Walking throughout Yerevan, capital of Armenia

As you explore the many interesting sights in Yerevan, you will learn about the culture and history of one of the world’s oldest nations.


With a population numbering over 1.2 million, Yerevan is a bustling city. Yerevan is nestled in the shadow of the snow-capped heights of the majestic mount Ararat, where the Biblical Noah’s Ark first landed escaping the Great Flood, is the main tourist gateway. The central plaza, Republic Square, is designed in the Armenian national style and houses the Government House, the Cabinet and other governmental offices as well as the Erebuni and Marriott-Armenia hotels.


Also situated on Republic Square are the Armenian History Museum and the Art Gallery of Armenia. Here, one finds informative and interesting models and artifacts of ancient Urartu and Armenia. In the Art Gallery one finds a worthy section on Armenian art from the seventh century AD. Amongst the many other museums in the capital city, the two most interesting house museums are those of landscape artist Martiros Saryan (1880-1972) and twentieth century composer Aram Khachaturian (1903-1978).


At the top of Mesrop Mashtots Avenue, the main artery of the capital city Yerevan, you will find the Matenadaran – the Institute of Ancient Manuscripts. Matenadaran boasts the world’s largest collection of ancient manuscripts (over 16,000). The collection includes many valuable works of foreign philosophers, some of which have survived only in their Armenian translation. Among these are works by Aristotle, Eusebius of Caesarea and many others.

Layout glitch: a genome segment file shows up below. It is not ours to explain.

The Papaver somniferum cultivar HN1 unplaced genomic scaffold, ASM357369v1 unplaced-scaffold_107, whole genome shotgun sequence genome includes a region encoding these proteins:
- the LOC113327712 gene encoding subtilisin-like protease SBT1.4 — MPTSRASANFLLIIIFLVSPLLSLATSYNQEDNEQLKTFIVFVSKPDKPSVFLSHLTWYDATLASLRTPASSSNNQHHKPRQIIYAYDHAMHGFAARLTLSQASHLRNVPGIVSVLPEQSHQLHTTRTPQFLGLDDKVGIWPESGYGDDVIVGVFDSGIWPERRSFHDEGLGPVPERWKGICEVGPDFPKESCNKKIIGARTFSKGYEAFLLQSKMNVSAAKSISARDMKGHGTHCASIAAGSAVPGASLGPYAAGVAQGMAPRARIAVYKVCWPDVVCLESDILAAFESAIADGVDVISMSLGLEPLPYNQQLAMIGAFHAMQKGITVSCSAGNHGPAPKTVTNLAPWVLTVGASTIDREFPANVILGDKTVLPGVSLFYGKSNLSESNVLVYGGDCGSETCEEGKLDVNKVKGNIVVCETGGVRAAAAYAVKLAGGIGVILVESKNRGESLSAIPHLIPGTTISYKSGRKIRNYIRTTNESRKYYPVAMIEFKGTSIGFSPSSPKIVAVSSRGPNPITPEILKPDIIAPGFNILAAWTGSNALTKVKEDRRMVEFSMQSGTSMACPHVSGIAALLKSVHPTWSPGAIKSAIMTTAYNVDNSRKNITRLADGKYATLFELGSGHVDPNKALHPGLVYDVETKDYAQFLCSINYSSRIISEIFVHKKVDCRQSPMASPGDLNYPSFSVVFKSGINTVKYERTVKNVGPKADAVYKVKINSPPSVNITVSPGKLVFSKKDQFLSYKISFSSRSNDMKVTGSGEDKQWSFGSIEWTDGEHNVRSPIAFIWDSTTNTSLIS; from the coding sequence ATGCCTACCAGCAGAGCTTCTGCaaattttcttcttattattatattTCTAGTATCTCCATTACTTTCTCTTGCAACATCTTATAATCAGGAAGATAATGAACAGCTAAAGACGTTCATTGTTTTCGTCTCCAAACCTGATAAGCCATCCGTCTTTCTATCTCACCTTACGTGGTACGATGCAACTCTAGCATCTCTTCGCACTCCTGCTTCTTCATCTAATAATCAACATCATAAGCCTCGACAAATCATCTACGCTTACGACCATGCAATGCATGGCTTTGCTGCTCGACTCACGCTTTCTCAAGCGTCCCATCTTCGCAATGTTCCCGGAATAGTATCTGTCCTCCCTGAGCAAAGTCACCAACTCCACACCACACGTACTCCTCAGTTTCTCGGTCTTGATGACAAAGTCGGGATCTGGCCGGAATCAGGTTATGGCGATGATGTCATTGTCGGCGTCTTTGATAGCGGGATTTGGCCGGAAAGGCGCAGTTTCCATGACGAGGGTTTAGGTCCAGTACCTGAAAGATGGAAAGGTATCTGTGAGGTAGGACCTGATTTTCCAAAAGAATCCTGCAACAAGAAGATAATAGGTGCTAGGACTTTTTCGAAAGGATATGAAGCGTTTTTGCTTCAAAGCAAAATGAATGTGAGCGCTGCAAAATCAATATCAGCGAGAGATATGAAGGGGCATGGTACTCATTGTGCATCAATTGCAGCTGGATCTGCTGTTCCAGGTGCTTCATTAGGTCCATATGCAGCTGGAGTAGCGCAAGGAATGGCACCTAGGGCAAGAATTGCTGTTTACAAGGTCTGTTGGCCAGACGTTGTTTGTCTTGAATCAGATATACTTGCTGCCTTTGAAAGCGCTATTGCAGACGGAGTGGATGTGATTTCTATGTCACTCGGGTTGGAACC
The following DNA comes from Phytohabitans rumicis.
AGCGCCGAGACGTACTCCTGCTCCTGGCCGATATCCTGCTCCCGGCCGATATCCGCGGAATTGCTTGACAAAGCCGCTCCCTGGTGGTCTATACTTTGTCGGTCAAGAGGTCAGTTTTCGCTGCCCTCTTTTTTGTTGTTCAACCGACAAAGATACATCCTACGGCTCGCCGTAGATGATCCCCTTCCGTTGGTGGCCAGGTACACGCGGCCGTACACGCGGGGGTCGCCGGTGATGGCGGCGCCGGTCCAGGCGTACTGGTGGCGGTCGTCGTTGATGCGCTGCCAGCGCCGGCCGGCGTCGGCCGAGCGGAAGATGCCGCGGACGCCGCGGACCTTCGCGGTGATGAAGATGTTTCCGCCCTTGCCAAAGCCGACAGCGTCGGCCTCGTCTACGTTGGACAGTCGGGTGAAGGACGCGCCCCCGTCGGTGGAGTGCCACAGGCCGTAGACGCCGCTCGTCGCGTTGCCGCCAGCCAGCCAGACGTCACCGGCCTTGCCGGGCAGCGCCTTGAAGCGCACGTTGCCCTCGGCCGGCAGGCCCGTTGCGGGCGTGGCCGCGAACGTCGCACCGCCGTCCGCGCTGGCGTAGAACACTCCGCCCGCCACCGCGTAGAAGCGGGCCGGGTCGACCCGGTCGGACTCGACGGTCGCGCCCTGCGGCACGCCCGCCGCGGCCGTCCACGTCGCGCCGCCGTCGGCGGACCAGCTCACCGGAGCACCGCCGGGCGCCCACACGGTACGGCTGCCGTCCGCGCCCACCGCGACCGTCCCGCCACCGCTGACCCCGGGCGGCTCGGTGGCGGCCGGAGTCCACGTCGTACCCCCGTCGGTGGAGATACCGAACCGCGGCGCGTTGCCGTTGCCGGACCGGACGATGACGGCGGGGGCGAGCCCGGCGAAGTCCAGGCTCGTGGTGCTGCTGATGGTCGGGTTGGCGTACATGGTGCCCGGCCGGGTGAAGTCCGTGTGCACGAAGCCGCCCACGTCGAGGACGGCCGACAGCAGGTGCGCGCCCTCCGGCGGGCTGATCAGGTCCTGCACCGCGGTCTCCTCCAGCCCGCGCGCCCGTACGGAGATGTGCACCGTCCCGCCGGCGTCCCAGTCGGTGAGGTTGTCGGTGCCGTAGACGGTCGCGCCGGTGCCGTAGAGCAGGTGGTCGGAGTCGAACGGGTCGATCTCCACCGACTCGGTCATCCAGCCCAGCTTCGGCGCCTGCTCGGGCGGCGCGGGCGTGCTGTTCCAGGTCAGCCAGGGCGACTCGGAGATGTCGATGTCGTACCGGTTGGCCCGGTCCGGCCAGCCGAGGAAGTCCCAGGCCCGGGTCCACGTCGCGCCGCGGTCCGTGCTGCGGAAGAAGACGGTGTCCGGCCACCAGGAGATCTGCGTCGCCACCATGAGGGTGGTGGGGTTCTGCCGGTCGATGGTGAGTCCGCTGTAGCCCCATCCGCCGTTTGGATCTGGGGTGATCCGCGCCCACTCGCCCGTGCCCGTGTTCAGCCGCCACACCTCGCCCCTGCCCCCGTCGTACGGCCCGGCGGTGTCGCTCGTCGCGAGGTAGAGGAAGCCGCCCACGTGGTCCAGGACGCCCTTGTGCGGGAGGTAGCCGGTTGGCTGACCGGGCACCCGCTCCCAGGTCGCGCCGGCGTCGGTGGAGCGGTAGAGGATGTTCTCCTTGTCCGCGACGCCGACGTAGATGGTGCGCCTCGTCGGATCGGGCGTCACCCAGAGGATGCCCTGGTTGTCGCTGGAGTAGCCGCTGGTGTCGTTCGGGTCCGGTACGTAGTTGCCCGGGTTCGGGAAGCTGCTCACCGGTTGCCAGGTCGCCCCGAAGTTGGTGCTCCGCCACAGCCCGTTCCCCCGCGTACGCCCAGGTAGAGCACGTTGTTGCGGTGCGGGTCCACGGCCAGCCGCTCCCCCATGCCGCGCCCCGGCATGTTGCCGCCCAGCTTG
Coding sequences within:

The people of Yerevan are attached to Abovian Street, perhaps because it was once the city’s main thoroughfare (then called Astafievskaya Sreet), or perhaps because, despite modern trends, it has retained many features of the dear old days. That is why the visitors should start sightseeing from Abovian Street that is in 2 minutes walking from Penthouse H&H. Abovyan Street crosses the Northern Avenue, Pushkin, Tumanyan, Sayat-Nova, Moskovyan and Koryun streets, which are full of historical and cultural sights.

Northern Avenue – part of architect Alexander Tamanian’s original plan for Yerevan – connects Opera Square and Republic Square.


Yerevan, the ancient capital of Armenia, extends you a warm and friendly welcome. It is one of the oldest cities in the world. The earliest recorded settlement there dates back to 782 BC. King Argishty I founded a fortress city in the north-eastern part of present-day Yerevan, with the following cuneiform inscription, “With the majesty of God Khald, Argishty, son of Menua, built up this inaccessible castle and named it Erebuni…” You can still see relics from this part of our history at the Erebuni Museum in Yerevan.


As you explore the many interesting sights in Yerevan, you will learn about the culture and history of one of the world’s oldest nations.

Source: Ministry of Foreign Affairs